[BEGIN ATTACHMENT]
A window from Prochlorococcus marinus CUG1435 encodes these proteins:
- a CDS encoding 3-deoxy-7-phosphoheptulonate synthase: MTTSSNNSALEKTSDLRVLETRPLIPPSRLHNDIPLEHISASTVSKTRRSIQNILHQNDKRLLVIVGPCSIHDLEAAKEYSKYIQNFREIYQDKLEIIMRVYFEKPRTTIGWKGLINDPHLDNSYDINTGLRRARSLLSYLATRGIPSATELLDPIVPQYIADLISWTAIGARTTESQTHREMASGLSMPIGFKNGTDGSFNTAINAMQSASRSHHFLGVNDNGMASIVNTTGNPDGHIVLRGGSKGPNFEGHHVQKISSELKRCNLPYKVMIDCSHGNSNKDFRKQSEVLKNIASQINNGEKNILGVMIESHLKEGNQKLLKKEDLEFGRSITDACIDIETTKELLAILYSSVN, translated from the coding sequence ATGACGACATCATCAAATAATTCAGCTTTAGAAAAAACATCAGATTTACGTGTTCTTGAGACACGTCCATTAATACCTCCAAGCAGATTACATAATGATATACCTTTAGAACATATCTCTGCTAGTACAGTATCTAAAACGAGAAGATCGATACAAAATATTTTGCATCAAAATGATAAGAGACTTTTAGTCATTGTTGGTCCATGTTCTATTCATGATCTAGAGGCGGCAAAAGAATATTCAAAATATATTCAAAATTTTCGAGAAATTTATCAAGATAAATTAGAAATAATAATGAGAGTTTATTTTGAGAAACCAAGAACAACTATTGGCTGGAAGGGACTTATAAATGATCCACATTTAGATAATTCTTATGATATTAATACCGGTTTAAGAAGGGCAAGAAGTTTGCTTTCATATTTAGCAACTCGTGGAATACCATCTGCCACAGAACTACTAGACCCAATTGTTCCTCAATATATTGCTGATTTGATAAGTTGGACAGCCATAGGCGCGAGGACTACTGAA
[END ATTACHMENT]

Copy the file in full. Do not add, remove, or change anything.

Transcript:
A window from Prochlorococcus marinus CUG1435 encodes these proteins:
- a CDS encoding 3-deoxy-7-phosphoheptulonate synthase: MTTSSNNSALEKTSDLRVLETRPLIPPSRLHNDIPLEHISASTVSKTRRSIQNILHQNDKRLLVIVGPCSIHDLEAAKEYSKYIQNFREIYQDKLEIIMRVYFEKPRTTIGWKGLINDPHLDNSYDINTGLRRARSLLSYLATRGIPSATELLDPIVPQYIADLISWTAIGARTTESQTHREMASGLSMPIGFKNGTDGSFNTAINAMQSASRSHHFLGVNDNGMASIVNTTGNPDGHIVLRGGSKGPNFEGHHVQKISSELKRCNLPYKVMIDCSHGNSNKDFRKQSEVLKNIASQINNGEKNILGVMIESHLKEGNQKLLKKEDLEFGRSITDACIDIETTKELLAILYSSVN, translated from the coding sequence ATGACGACATCATCAAATAATTCAGCTTTAGAAAAAACATCAGATTTACGTGTTCTTGAGACACGTCCATTAATACCTCCAAGCAGATTACATAATGATATACCTTTAGAACATATCTCTGCTAGTACAGTATCTAAAACGAGAAGATCGATACAAAATATTTTGCATCAAAATGATAAGAGACTTTTAGTCATTGTTGGTCCATGTTCTATTCATGATCTAGAGGCGGCAAAAGAATATTCAAAATATATTCAAAATTTTCGAGAAATTTATCAAGATAAATTAGAAATAATAATGAGAGTTTATTTTGAGAAACCAAGAACAACTATTGGCTGGAAGGGACTTATAAATGATCCACATTTAGATAATTCTTATGATATTAATACCGGTTTAAGAAGGGCAAGAAGTTTGCTTTCATATTTAGCAACTCGTGGAATACCATCTGCCACAGAACTACTAGACCCAATTGTTCCTCAATATATTGCTGATTTGATAAGTTGGACAGCCATAGGCGCGAGGACTACTGAA